Sights and Sounds of Thessaloniki

Reflection in Thessaloniki

Thessaloniki was amazing!  I had most of a day to explore the city before the conference started.  I had no trouble getting around and the Greek people were amazingly helpful.

Inside the down of the Agia Sophia church.

I was lucky to be exploring the city on a Sunday because all the churches were open for celebrating mass.  I observed christenings in two different churches–one that has a basilica (Christian cross) plan and another with a Byzantine cross plan (where all the arms have equal length). The basilica plan is typical of Roman planning (of Roman Catholic heritage) and the other (like San Marco in Venice) is typical of Greek Orthodox planning.

This area was under control of the Ottoman Empire for a period of time, after it belonged to the Roman Empire, and the Ottomans worked to convert the Christians to Islam.  There are Roman and Byzantine scattered artifacts throughout Thessaloniki.

I missed the actual baptism and anointing, but after that a team of women dressed the baby head to toe. Here the parents presented the fully-dressed child.

I particularly enjoyed visiting the Greek Agora (which became a Roman Amphitheater during Roman occupation of the area) and the Museum of Byzantine Culture.  I had visited the Museum of Byzantine Culture for just an hour on my own, so I was thrilled when the conference included a dinner plus tour there as well.  I felt like a kid in a candy store!
I’m not one to dwell on negatives, but I will mention a couple of oddities of my stay in Greece. There were two bus loads of riot police parked in front of my hotel the entire time I was there.  One week prior to my arrival, the police had reclaimed the building a few doors down.  It had been held by a group of anarchists for the past five years.  I could see burn marks on the underside of the balconies of the building as I walked by.

All set up outside for the after-baptisim festivities.

In the past, I had heard that the riots I’d witnessed in Rome were organized by anarchists from the Balkins, and not by Italian people.  I’ve been in or near Rome for two, both of which were in response to visits by President Bush the second.

I can’t vouch for the accuracy of that claim, but it certainly seems possible to me now that I’ve seen the anarchists in action in Greece.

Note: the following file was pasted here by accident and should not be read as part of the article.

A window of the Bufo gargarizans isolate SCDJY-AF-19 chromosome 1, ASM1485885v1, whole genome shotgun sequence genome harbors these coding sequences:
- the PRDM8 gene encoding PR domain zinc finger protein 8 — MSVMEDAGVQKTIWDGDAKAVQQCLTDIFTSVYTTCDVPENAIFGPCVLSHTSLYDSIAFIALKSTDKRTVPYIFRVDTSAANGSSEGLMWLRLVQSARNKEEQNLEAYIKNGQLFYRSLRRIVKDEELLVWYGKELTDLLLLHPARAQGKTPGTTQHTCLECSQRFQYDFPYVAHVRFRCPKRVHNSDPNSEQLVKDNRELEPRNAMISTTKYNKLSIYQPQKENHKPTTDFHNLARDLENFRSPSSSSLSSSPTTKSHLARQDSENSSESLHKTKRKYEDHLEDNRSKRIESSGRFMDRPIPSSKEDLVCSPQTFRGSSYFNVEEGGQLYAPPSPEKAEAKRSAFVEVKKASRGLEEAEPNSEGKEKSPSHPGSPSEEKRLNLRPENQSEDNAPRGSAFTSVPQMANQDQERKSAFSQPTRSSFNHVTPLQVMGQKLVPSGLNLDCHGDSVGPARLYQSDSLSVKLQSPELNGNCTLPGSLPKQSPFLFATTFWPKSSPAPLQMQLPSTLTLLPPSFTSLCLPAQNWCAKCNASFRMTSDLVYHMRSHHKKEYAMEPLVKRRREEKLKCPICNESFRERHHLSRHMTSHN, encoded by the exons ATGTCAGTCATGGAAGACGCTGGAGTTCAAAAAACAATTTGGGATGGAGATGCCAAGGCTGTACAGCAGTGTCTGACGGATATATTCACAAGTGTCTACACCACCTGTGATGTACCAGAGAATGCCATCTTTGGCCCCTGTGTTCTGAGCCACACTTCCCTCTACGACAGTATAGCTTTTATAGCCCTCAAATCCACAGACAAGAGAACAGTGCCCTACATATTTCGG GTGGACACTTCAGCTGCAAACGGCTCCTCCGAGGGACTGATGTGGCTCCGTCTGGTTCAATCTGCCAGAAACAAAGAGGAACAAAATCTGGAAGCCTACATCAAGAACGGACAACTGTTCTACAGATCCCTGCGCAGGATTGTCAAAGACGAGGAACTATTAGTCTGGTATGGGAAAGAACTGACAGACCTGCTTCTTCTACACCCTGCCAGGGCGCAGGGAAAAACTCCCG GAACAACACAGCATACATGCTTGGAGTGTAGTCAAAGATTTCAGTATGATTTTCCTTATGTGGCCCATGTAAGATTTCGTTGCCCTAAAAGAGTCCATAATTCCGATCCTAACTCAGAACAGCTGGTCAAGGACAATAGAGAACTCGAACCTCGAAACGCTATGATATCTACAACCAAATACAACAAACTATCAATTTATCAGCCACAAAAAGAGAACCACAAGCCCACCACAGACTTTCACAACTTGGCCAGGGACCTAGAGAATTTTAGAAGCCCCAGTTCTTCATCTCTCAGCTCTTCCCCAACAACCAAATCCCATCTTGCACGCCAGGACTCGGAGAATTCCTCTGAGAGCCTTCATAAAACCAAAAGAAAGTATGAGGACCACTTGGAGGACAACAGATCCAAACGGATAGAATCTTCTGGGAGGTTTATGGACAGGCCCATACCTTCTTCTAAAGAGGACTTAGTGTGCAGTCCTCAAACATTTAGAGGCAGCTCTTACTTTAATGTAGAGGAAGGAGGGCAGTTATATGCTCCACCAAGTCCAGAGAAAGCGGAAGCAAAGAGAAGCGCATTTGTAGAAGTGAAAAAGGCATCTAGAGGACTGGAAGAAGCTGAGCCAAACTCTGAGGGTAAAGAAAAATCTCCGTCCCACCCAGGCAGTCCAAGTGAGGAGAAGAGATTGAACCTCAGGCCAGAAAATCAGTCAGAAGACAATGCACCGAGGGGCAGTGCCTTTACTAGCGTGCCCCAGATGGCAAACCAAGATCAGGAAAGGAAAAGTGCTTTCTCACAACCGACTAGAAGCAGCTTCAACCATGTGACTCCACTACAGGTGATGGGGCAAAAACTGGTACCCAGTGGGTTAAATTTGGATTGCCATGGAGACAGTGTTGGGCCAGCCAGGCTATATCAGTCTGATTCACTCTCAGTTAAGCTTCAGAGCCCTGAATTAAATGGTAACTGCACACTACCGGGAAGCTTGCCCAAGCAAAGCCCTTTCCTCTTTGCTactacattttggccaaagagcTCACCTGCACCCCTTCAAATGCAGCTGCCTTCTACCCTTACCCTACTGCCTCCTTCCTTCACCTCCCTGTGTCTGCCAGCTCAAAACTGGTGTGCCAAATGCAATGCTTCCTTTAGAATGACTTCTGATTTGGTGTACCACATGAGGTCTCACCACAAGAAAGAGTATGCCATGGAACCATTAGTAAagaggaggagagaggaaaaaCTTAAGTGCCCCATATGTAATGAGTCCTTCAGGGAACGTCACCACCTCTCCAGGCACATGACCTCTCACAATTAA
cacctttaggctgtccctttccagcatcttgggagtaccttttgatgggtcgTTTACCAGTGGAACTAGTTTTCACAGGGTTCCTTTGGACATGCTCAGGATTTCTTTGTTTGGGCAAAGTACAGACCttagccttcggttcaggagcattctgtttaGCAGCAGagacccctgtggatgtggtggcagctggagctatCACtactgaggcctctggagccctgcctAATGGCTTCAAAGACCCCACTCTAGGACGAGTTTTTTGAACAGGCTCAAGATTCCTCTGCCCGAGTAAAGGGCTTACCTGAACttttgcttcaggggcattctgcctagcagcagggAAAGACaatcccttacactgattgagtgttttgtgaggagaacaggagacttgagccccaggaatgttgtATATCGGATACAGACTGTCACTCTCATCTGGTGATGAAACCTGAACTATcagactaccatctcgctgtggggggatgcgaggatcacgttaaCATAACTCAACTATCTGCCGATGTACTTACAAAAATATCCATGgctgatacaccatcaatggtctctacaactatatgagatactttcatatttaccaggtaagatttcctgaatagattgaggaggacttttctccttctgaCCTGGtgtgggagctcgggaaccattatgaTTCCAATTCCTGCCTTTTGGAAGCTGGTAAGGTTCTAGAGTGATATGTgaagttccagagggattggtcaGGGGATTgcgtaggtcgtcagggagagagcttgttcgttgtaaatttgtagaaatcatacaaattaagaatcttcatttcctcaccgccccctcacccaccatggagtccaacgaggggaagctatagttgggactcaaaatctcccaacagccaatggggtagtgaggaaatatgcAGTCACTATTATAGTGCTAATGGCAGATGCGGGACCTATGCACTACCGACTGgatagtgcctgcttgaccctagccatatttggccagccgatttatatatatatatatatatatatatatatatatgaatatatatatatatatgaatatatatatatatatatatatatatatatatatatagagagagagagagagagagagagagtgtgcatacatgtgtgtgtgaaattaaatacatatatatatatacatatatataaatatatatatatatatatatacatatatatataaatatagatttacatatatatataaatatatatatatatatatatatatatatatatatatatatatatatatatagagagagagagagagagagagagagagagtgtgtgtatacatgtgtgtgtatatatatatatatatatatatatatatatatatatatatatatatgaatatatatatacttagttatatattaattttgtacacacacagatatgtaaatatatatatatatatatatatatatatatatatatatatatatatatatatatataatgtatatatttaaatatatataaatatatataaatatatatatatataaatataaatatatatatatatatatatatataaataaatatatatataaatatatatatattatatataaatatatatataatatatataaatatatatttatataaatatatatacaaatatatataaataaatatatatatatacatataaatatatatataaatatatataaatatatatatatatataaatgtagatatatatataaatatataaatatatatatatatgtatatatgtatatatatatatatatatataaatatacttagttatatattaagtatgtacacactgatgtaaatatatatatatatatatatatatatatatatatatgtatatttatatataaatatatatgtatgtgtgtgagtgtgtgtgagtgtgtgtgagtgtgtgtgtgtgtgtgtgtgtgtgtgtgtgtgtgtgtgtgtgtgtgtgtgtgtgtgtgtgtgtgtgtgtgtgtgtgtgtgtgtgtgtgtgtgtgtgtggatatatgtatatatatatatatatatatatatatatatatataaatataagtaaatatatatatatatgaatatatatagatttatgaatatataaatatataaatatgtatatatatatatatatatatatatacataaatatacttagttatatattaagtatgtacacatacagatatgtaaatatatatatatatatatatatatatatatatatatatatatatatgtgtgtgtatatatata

Despite the potential for chaos, I felt quite safe everywhere I went in Thessaloniki, even when I was out by myself.  However, I didn’t get a chance to visit the oldest part of the city where it’s acropolis is located, so I can’t speak to the atmosphere of the whole place. But my hotel was allowing the police to use the facilities from time to time, and things felt stable enough to me.

I love to see depictions of saints holding models of churches. This one appears to have a Byzantine cross plan.

There was also some sort of transit strike on the morning I left. I had to take a cab to the airport instead of city bus, and my flight to Rome was delayed for an hour.  After we finally landed in Rome, the folks at the airport forgot to deliver one buggy of luggage to the baggage claim.  That delayed about 40 of the passengers, including myself, for about another hour.  I helped get that sorted out by alerting the airport personnel to the problem.

Each time they enter the church, they visit each important relic. And kiss each and every one!

Overall, I was amazed at how orderly the others on the flight were in loading the plane and, later, waiting for luggage.  Several of them even waited for my luggage–the very last of the set–to emerge before they set off for the city.  They went out of their way to make sure I was okay!

In the interim, I had helped people make their connections by providing advice on how to have baggage delivered directly to their homes.  It was great to be of assistance!  (It wasn’t the first time I awaited lost luggage in Rome.)

I lit a candle in honor of Dave’s dad.

The flights themselves were great.  I managed to get window seats on three of my four flights. As I write this, we’ve just flown over the Ligurian coast of Italy (where Dave and I spent a week this past summer).  I must admit that the mountains that looked so scary from the passenger seat still look scary!  We blew a tire when we accidentally went off-roading.

On another note:  it feels terrific to know the landmarks of Italy and of Rome well enough to get around without a map.  Yesterday, when the busses of Rome were detoured around the city center, I was able to help many tourists find their way.  I don’t even need a map for getting around Dublin, because I spent so much time apartment shopping on line before I arrived!

Headed to Thessaloniki

I’m learning the ropes of budget flights in Europe because I’m headed to Greece for an engineering education conference. Heather and Dave warned me about baggage limitations in Europe! (No wonder people wear so little on vacation at the beach here! They’re not allowed to bring more than a Speedo with them!)

My bag was 2cm too deep. It fit in the bin, actually, but the wheelbase hung over.

Penalty = 50 Euro for that leg of the flight alone. More than that flight cost! Someone in the customs line gave me a helpful tip: checking the bag online saves a little money. Thus, I bought airport wi-fi service (5 Euro) and paid “just” 31.25 Euro to check it for the second leg. The upside is that now I have wi-fi to commune with you!

Better luck to me next time! And luck I may need….

I just realized that although I brought my Irish Residency permit and passport, I didn’t carry my work permit with me (it’s a full sized page and I don’t normally carry it). I sure hope I can get back into Ireland without it! I’d better go ask the Irish Fulbright Office for advice….

Necessary Evil

I felt pretty good after an hour of transcribing.

The veggies I had for lunch were wearing off. I’d polished off the goat cheese Dave left me in the fridge.